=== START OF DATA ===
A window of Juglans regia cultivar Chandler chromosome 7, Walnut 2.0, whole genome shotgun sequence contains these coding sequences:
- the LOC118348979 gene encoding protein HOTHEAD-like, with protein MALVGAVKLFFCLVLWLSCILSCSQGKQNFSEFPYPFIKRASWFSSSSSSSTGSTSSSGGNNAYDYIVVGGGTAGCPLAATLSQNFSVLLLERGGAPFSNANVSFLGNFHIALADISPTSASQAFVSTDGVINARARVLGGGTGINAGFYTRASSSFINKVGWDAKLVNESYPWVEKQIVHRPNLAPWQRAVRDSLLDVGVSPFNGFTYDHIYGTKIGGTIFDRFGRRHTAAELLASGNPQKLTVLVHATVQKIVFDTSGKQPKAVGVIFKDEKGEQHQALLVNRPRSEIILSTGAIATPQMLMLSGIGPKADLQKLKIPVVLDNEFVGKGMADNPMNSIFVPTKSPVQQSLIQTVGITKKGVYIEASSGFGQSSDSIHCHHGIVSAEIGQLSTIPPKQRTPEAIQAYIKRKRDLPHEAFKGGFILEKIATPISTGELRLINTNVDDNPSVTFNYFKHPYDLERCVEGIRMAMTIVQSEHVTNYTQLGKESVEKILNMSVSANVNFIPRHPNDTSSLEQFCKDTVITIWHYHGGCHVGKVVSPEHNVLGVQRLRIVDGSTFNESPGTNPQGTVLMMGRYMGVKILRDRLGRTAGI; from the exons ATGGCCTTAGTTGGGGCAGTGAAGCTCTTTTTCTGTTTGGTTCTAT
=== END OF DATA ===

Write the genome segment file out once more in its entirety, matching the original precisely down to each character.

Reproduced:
A window of Juglans regia cultivar Chandler chromosome 7, Walnut 2.0, whole genome shotgun sequence contains these coding sequences:
- the LOC118348979 gene encoding protein HOTHEAD-like, with protein MALVGAVKLFFCLVLWLSCILSCSQGKQNFSEFPYPFIKRASWFSSSSSSSTGSTSSSGGNNAYDYIVVGGGTAGCPLAATLSQNFSVLLLERGGAPFSNANVSFLGNFHIALADISPTSASQAFVSTDGVINARARVLGGGTGINAGFYTRASSSFINKVGWDAKLVNESYPWVEKQIVHRPNLAPWQRAVRDSLLDVGVSPFNGFTYDHIYGTKIGGTIFDRFGRRHTAAELLASGNPQKLTVLVHATVQKIVFDTSGKQPKAVGVIFKDEKGEQHQALLVNRPRSEIILSTGAIATPQMLMLSGIGPKADLQKLKIPVVLDNEFVGKGMADNPMNSIFVPTKSPVQQSLIQTVGITKKGVYIEASSGFGQSSDSIHCHHGIVSAEIGQLSTIPPKQRTPEAIQAYIKRKRDLPHEAFKGGFILEKIATPISTGELRLINTNVDDNPSVTFNYFKHPYDLERCVEGIRMAMTIVQSEHVTNYTQLGKESVEKILNMSVSANVNFIPRHPNDTSSLEQFCKDTVITIWHYHGGCHVGKVVSPEHNVLGVQRLRIVDGSTFNESPGTNPQGTVLMMGRYMGVKILRDRLGRTAGI; from the exons ATGGCCTTAGTTGGGGCAGTGAAGCTCTTTTTCTGTTTGGTTCTAT